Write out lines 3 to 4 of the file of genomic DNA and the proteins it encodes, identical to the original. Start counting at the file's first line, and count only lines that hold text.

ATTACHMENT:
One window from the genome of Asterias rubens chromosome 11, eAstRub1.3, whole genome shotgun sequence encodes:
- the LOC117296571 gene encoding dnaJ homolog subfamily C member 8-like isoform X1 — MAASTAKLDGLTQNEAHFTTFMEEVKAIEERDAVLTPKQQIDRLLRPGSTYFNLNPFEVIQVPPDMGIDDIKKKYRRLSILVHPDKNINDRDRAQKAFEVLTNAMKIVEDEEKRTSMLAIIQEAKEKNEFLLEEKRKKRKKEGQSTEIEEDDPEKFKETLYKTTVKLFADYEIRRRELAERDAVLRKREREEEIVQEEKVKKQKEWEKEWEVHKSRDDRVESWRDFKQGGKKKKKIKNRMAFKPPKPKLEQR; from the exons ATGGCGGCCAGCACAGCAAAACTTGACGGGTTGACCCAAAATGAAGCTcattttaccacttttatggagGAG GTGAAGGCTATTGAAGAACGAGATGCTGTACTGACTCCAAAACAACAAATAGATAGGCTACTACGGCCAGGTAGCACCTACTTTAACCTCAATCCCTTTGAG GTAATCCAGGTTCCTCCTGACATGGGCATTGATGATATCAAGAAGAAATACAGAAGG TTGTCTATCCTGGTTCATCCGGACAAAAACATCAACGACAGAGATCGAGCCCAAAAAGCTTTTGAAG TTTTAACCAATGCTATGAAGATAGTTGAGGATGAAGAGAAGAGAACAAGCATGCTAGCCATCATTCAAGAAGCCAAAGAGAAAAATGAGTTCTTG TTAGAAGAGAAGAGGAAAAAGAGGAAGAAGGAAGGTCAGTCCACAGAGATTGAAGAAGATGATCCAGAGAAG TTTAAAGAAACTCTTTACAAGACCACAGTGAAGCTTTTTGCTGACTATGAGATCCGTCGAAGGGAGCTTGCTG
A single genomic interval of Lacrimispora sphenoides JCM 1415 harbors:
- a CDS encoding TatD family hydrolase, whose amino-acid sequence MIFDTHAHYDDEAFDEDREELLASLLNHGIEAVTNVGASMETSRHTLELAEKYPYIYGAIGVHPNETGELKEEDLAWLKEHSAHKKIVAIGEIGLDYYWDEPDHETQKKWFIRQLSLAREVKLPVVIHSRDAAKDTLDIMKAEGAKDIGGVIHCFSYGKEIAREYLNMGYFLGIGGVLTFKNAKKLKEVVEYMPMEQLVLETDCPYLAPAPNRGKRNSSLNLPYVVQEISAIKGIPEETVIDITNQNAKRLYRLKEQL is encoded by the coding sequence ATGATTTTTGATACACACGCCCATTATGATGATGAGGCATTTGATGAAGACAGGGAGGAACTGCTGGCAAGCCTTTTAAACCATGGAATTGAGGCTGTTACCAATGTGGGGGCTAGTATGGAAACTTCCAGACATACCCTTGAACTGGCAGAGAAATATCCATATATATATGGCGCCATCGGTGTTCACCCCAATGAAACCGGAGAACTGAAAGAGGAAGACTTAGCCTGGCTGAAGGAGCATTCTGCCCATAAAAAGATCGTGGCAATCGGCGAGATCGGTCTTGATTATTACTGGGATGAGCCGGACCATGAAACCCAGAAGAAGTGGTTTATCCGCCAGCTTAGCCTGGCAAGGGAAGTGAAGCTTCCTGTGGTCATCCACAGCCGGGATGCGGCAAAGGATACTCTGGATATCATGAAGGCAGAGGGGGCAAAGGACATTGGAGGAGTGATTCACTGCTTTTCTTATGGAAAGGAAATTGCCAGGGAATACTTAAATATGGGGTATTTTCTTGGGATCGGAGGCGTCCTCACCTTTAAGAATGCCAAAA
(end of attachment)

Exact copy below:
A single genomic interval of Lacrimispora sphenoides JCM 1415 harbors:
- a CDS encoding TatD family hydrolase, whose amino-acid sequence MIFDTHAHYDDEAFDEDREELLASLLNHGIEAVTNVGASMETSRHTLELAEKYPYIYGAIGVHPNETGELKEEDLAWLKEHSAHKKIVAIGEIGLDYYWDEPDHETQKKWFIRQLSLAREVKLPVVIHSRDAAKDTLDIMKAEGAKDIGGVIHCFSYGKEIAREYLNMGYFLGIGGVLTFKNAKKLKEVVEYMPMEQLVLETDCPYLAPAPNRGKRNSSLNLPYVVQEISAIKGIPEETVIDITNQNAKRLYRLKEQL is encoded by the coding sequence ATGATTTTTGATACACACGCCCATTATGATGATGAGGCATTTGATGAAGACAGGGAGGAACTGCTGGCAAGCCTTTTAAACCATGGAATTGAGGCTGTTACCAATGTGGGGGCTAGTATGGAAACTTCCAGACATACCCTTGAACTGGCAGAGAAATATCCATATATATATGGCGCCATCGGTGTTCACCCCAATGAAACCGGAGAACTGAAAGAGGAAGACTTAGCCTGGCTGAAGGAGCATTCTGCCCATAAAAAGATCGTGGCAATCGGCGAGATCGGTCTTGATTATTACTGGGATGAGCCGGACCATGAAACCCAGAAGAAGTGGTTTATCCGCCAGCTTAGCCTGGCAAGGGAAGTGAAGCTTCCTGTGGTCATCCACAGCCGGGATGCGGCAAAGGATACTCTGGATATCATGAAGGCAGAGGGGGCAAAGGACATTGGAGGAGTGATTCACTGCTTTTCTTATGGAAAGGAAATTGCCAGGGAATACTTAAATATGGGGTATTTTCTTGGGATCGGAGGCGTCCTCACCTTTAAGAATGCCAAAA